"Wonderful," he said about his first impression of the country that he had heard so much about."Nepal was gold, India was bronze." In the years that followed, Cross made himself well acquainted with the country.Since he secured a royal seal of approval from then-king Birendra in 1985, Cross has settled in the western city of Pokhara, where he worked as a British Gurkha recruitment officer from 1976 to 1982.
We took out 10 leeches from our ankle every hour." Cross referred to his troops' success and their survival as an "epiphany" and that "some superpower had shown what [the Gurkhas] could do".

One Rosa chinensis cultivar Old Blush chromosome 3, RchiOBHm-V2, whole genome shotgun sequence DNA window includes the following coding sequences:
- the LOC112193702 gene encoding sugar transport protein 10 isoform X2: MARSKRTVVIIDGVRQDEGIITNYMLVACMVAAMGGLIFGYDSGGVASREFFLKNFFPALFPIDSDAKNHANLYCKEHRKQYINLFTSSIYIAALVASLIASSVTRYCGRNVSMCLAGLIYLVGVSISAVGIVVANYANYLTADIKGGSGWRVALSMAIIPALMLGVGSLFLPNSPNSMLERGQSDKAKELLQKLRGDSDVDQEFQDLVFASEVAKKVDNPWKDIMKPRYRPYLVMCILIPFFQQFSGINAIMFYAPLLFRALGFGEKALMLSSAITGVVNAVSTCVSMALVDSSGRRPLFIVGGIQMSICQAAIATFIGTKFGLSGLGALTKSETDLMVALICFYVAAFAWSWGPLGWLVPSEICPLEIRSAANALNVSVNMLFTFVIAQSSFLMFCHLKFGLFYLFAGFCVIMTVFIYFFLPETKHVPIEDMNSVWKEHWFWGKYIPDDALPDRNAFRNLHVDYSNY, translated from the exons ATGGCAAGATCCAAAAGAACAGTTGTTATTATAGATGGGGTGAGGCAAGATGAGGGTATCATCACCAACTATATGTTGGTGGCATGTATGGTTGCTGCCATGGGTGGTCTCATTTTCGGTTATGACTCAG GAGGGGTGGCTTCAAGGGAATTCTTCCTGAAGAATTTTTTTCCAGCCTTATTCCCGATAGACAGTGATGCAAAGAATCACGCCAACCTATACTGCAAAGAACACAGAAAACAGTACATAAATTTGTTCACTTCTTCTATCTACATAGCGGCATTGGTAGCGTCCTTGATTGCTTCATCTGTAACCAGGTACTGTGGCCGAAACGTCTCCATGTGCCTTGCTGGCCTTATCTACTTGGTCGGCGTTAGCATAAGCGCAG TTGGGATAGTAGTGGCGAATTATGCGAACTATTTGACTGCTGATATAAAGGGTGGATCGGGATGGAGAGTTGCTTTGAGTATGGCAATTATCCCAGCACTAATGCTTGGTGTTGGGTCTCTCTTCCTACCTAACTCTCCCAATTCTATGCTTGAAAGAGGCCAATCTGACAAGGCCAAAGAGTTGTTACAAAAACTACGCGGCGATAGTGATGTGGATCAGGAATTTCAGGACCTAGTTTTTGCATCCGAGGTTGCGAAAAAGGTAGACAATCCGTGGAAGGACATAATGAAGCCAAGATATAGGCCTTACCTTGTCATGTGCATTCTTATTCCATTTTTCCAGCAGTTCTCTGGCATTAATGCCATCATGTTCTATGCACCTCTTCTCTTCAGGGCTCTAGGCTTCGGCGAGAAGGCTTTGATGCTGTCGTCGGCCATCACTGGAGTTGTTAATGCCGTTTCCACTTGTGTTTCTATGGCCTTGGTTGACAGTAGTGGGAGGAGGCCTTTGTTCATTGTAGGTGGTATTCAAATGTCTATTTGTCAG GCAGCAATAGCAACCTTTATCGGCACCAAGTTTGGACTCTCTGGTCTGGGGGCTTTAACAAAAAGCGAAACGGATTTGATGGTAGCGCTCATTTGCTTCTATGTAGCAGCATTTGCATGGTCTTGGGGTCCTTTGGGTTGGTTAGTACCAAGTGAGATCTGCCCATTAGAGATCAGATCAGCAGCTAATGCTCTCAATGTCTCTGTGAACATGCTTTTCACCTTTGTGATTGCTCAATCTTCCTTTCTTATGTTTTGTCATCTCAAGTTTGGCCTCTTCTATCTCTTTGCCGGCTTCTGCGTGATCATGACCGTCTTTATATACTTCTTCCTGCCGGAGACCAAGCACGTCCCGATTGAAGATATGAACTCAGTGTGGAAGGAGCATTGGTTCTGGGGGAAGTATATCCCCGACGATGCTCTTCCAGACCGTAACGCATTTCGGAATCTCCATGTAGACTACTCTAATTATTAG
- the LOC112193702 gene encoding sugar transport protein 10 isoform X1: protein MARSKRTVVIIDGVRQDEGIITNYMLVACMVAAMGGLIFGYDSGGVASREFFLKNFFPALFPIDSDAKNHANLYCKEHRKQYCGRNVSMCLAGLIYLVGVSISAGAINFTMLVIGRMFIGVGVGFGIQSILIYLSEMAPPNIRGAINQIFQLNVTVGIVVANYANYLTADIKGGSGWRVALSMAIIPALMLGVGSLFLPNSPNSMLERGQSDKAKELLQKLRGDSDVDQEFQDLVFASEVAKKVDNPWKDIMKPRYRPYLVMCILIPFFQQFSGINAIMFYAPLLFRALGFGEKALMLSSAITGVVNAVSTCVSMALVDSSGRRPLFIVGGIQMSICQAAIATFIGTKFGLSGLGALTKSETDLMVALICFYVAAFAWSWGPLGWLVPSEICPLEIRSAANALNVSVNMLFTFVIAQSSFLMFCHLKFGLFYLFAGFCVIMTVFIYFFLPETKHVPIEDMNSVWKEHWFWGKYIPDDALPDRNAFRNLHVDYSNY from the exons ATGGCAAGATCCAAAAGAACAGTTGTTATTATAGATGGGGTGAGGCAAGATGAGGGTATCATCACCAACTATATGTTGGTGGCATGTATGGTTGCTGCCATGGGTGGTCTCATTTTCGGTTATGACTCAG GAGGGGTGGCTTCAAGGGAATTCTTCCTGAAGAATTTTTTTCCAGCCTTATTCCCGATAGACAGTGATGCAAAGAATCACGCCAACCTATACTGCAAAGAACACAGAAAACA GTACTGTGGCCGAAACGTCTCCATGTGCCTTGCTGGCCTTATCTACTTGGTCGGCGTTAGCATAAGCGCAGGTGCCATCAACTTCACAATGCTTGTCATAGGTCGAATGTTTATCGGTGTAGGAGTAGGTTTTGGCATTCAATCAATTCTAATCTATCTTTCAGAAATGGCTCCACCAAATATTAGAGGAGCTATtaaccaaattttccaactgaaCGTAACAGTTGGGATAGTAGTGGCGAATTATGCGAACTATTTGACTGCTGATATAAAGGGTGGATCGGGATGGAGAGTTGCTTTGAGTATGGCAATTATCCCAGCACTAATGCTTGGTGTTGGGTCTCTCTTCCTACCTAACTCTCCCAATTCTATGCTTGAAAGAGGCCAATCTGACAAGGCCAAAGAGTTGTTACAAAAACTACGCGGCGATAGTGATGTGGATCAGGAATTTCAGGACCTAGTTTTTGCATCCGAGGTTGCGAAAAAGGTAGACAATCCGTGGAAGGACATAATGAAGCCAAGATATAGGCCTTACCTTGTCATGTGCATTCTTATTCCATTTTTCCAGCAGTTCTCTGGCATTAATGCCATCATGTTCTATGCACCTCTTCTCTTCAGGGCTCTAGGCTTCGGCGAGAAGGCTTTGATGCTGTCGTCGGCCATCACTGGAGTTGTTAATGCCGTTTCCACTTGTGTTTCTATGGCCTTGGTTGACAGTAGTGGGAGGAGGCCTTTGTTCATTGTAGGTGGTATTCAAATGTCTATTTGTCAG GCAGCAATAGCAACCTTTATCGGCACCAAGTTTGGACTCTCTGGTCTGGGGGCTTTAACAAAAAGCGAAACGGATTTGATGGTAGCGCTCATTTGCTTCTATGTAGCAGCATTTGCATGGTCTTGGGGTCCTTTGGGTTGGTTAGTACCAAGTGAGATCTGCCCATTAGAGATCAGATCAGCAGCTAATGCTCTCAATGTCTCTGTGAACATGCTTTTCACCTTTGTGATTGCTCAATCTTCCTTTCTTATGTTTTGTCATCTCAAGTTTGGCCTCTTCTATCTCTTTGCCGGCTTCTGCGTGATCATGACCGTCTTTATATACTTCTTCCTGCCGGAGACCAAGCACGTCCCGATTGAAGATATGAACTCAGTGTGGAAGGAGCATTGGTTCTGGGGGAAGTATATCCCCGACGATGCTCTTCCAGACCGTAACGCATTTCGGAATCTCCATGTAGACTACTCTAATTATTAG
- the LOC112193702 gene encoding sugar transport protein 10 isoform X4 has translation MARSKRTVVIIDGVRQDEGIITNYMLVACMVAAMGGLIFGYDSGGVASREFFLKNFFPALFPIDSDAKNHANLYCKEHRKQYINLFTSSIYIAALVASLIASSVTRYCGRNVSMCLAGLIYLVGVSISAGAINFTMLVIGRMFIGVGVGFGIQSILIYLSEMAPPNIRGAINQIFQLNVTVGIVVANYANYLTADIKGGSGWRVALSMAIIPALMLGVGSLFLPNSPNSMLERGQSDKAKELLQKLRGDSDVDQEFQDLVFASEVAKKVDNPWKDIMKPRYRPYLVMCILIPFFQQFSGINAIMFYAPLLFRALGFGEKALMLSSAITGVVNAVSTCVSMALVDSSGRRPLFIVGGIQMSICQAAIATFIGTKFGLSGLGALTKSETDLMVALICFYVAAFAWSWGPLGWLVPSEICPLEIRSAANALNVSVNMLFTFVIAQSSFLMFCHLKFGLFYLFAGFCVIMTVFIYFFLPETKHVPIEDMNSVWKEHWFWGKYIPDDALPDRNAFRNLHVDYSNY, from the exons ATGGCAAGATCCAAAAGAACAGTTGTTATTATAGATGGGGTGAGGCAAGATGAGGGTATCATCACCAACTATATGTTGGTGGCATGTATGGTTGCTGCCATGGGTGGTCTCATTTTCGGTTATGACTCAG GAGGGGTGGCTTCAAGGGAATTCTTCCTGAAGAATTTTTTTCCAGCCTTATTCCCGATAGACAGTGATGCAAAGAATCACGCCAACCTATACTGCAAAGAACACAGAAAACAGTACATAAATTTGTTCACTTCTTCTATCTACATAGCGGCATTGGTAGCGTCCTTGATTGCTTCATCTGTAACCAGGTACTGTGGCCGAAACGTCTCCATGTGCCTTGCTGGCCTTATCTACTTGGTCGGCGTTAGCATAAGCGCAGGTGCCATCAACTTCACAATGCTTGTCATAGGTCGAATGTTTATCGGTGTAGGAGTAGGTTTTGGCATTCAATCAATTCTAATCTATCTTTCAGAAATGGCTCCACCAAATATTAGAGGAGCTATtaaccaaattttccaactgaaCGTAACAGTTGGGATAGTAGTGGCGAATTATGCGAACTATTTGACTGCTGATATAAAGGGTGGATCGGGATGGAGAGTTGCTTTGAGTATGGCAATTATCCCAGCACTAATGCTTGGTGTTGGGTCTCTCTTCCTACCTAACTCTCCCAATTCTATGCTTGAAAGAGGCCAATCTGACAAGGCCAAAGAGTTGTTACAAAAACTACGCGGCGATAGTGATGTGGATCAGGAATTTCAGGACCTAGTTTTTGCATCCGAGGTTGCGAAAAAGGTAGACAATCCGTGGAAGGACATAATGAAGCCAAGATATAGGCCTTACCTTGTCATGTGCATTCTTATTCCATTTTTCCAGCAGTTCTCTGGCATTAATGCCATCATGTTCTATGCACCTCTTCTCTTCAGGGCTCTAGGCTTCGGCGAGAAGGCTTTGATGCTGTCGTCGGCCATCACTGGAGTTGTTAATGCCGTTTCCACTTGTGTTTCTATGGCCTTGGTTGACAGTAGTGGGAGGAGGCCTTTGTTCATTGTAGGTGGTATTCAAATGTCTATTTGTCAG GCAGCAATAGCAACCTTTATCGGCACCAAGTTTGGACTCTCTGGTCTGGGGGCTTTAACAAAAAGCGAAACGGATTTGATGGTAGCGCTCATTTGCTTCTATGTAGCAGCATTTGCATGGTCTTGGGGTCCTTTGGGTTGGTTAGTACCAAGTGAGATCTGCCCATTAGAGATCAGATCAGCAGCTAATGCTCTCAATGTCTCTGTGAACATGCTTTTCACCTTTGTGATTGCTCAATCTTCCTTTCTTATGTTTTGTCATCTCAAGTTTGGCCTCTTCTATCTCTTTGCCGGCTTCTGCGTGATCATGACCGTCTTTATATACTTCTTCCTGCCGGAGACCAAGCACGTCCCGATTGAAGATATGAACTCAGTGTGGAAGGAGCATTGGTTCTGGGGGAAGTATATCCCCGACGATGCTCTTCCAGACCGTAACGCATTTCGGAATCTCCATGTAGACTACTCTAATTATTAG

His war diaries and the heroism of Gurkha soldiers have been the subject of many books that Cross has authored.
Thus he is very defensive about the Gurkhas, especially about their "mercenary" status.
At 88, he still cannot get rid of his habit: the fragile-looking but fit ex-army man who uses a cane to walk around his house wakes up at 4am and walks for 12 to 16 kilometres every day.
In his neighbourhood and community, Colonel Cross, as he is known, comes across as a recognised and respected figure with a great sense of humour.